Aatif shows the way
(Mr. Aatif Ahmad Mehjoor, 25, was born in Srinagar. He received his primary education in London and Srinagar, with the final two years at the Burn Hall School. He attended Ernest Blevin College London in 1999-2001, King’s College London in 2001-2004, and the University of Oxford in 2004-2005. A lawyer by profession, he has received academic awards from the Arts and Humanities Board for Post-graduate Study, and the Judges & Silks Award for Highest Honours in the LLB. He is an Associate of the Securities and Investment Institute, London, and Barrister of Lincoln’s Inn. His personal interests are: financial markets & investment, Kashmir, cricket, and ancient history & archaeology.)
Achieving the goal of self sufficiency
In my previous article for this newspaper, I highlighted how dependent Kashmir has become on Central Government funding. A quick glance at the figures I quoted is enough to bring home the abject nature of our dependence. Our government spent Rs. 17,354 crores in the financial year 2007-08 but it relied upon the Central Government to finance 55% of the expenditure. If this funding were to disappear, our economy would suffer terribly and thousands would become jobless.
Many readers in their feedback asked me what the solution was to our economic dependence. The purpose of this article is to suggest some steps that all of us can taken, in the hope that, collectively, we might be able to reduce our dependence by some significant measure. My aim is not to suggest a solution. It is simply to start a debate about the small ways in which each of us, acting at an individual level, can endeavour to remove the excesses present in our society.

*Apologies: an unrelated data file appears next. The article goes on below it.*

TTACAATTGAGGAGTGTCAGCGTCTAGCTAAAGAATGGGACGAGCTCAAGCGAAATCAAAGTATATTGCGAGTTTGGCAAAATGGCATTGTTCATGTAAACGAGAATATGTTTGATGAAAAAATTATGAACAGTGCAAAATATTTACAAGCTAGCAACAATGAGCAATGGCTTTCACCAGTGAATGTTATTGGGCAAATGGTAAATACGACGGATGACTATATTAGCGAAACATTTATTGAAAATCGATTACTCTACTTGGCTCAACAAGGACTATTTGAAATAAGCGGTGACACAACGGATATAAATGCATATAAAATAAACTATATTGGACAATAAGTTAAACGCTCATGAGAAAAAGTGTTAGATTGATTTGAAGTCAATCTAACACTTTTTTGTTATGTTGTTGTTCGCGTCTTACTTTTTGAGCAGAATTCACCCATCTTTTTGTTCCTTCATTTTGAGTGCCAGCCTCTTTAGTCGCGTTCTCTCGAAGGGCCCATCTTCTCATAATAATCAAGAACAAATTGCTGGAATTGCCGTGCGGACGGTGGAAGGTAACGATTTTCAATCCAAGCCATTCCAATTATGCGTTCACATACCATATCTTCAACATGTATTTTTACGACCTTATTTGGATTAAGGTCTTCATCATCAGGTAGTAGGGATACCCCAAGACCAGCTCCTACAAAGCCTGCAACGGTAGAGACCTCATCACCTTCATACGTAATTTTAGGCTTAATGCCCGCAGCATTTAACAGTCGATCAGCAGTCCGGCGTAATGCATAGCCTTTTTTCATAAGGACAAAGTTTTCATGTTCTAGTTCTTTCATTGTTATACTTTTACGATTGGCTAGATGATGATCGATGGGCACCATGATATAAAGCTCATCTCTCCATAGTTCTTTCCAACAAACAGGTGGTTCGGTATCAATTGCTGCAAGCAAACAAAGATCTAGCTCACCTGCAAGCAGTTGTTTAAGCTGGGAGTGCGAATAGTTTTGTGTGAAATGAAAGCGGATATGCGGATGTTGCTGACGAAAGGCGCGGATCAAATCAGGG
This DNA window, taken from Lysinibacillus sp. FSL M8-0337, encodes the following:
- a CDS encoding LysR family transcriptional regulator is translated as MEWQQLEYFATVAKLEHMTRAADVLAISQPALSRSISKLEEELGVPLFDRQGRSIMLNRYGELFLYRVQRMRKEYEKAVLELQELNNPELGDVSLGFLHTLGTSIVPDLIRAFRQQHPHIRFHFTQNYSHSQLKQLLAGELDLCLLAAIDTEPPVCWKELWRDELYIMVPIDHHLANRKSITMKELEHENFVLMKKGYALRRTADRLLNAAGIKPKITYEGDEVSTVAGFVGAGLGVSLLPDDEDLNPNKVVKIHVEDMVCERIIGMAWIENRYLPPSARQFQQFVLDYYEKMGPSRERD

The steps that I suggest for individuals can only work if all of us act in tandem. If there is cheating, then the whole effort fails. In order for these steps to be properly implemented and to yield results, there has to be a mass campaign of moral education by those who influence public opinion, such as elders, religious figures, teachers, officials and other persons in positions of authority or influence. Any person who falls within these categories should seize any opportunity he/she has to persuade people to take the steps advocated in this article and to impress upon them the importance of reducing our economic dependence.
As with all moral prescriptions and exhortations, there is bound to be some element of hypocrisy both on the part of those issuing the prescriptions and those preaching them to the masses. However, hypocrisy does not have to be a disability. That we might be personally guilty of the sins that make us dependent should not stop us from engaging in a serious, collective effort to create the moral conditions that make it impossible for these sins to flourish. It should not stop us from engaging in moral persuasion in order to inculcate the moral values that are needed to uproot corruption and dependence on external aid and foster hard work and enterprise.
I therefore put forward some basic steps that all of us can take as individuals. The first, and the most important, step concerns our livelihoods. What jobs and vocations should we seek? If we seek government jobs, we must realise that the money we earn has to come either from taxes or from the Central Government’s coffers. The more jobs we seek from the government, the more dependent we become. We may pay a bribe to acquire a government job because of the security it offers and the status it confers. But we must weigh these benefits against the subjugation which results from our dependence on government jobs.